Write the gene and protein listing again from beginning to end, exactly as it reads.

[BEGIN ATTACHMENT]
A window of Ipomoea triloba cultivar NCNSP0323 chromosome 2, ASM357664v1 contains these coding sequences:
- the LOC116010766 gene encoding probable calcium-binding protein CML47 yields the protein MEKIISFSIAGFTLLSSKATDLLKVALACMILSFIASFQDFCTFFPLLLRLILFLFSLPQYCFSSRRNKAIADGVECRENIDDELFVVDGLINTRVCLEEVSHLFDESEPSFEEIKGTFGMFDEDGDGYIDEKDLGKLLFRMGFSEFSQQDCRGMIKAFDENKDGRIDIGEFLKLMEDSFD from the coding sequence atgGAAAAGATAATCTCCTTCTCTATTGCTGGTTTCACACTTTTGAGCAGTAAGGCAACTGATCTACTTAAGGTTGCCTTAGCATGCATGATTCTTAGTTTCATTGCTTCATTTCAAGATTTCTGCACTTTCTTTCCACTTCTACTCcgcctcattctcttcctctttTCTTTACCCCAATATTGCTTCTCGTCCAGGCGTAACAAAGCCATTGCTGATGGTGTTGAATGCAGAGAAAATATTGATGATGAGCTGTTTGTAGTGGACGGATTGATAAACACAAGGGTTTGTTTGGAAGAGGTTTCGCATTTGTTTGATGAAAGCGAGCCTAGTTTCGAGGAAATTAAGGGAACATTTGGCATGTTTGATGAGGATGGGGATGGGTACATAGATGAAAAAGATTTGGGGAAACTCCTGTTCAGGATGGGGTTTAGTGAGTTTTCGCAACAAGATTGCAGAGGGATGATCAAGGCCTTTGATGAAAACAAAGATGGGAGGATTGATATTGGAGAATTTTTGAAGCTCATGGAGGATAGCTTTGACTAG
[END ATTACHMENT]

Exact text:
A window of Ipomoea triloba cultivar NCNSP0323 chromosome 2, ASM357664v1 contains these coding sequences:
- the LOC116010766 gene encoding probable calcium-binding protein CML47 yields the protein MEKIISFSIAGFTLLSSKATDLLKVALACMILSFIASFQDFCTFFPLLLRLILFLFSLPQYCFSSRRNKAIADGVECRENIDDELFVVDGLINTRVCLEEVSHLFDESEPSFEEIKGTFGMFDEDGDGYIDEKDLGKLLFRMGFSEFSQQDCRGMIKAFDENKDGRIDIGEFLKLMEDSFD from the coding sequence atgGAAAAGATAATCTCCTTCTCTATTGCTGGTTTCACACTTTTGAGCAGTAAGGCAACTGATCTACTTAAGGTTGCCTTAGCATGCATGATTCTTAGTTTCATTGCTTCATTTCAAGATTTCTGCACTTTCTTTCCACTTCTACTCcgcctcattctcttcctctttTCTTTACCCCAATATTGCTTCTCGTCCAGGCGTAACAAAGCCATTGCTGATGGTGTTGAATGCAGAGAAAATATTGATGATGAGCTGTTTGTAGTGGACGGATTGATAAACACAAGGGTTTGTTTGGAAGAGGTTTCGCATTTGTTTGATGAAAGCGAGCCTAGTTTCGAGGAAATTAAGGGAACATTTGGCATGTTTGATGAGGATGGGGATGGGTACATAGATGAAAAAGATTTGGGGAAACTCCTGTTCAGGATGGGGTTTAGTGAGTTTTCGCAACAAGATTGCAGAGGGATGATCAAGGCCTTTGATGAAAACAAAGATGGGAGGATTGATATTGGAGAATTTTTGAAGCTCATGGAGGATAGCTTTGACTAG